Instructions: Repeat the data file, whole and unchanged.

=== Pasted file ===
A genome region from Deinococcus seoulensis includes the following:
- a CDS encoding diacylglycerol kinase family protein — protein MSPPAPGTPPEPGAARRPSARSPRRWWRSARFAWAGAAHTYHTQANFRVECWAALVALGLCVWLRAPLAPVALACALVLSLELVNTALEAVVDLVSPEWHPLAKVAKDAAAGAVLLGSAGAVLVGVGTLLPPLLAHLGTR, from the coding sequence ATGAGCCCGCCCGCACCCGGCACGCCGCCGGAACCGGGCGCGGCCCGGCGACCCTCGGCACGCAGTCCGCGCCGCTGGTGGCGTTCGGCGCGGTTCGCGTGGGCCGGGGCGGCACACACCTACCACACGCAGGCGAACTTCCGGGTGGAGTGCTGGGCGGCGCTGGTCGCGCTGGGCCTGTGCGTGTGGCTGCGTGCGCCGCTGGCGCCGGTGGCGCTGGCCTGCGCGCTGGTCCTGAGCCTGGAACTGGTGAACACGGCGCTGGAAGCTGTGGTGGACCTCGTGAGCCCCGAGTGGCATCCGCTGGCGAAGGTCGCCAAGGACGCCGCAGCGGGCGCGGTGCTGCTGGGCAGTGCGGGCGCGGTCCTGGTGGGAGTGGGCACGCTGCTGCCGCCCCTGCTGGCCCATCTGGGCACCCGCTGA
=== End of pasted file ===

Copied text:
A genome region from Deinococcus seoulensis includes the following:
- a CDS encoding diacylglycerol kinase family protein — protein MSPPAPGTPPEPGAARRPSARSPRRWWRSARFAWAGAAHTYHTQANFRVECWAALVALGLCVWLRAPLAPVALACALVLSLELVNTALEAVVDLVSPEWHPLAKVAKDAAAGAVLLGSAGAVLVGVGTLLPPLLAHLGTR, from the coding sequence ATGAGCCCGCCCGCACCCGGCACGCCGCCGGAACCGGGCGCGGCCCGGCGACCCTCGGCACGCAGTCCGCGCCGCTGGTGGCGTTCGGCGCGGTTCGCGTGGGCCGGGGCGGCACACACCTACCACACGCAGGCGAACTTCCGGGTGGAGTGCTGGGCGGCGCTGGTCGCGCTGGGCCTGTGCGTGTGGCTGCGTGCGCCGCTGGCGCCGGTGGCGCTGGCCTGCGCGCTGGTCCTGAGCCTGGAACTGGTGAACACGGCGCTGGAAGCTGTGGTGGACCTCGTGAGCCCCGAGTGGCATCCGCTGGCGAAGGTCGCCAAGGACGCCGCAGCGGGCGCGGTGCTGCTGGGCAGTGCGGGCGCGGTCCTGGTGGGAGTGGGCACGCTGCTGCCGCCCCTGCTGGCCCATCTGGGCACCCGCTGA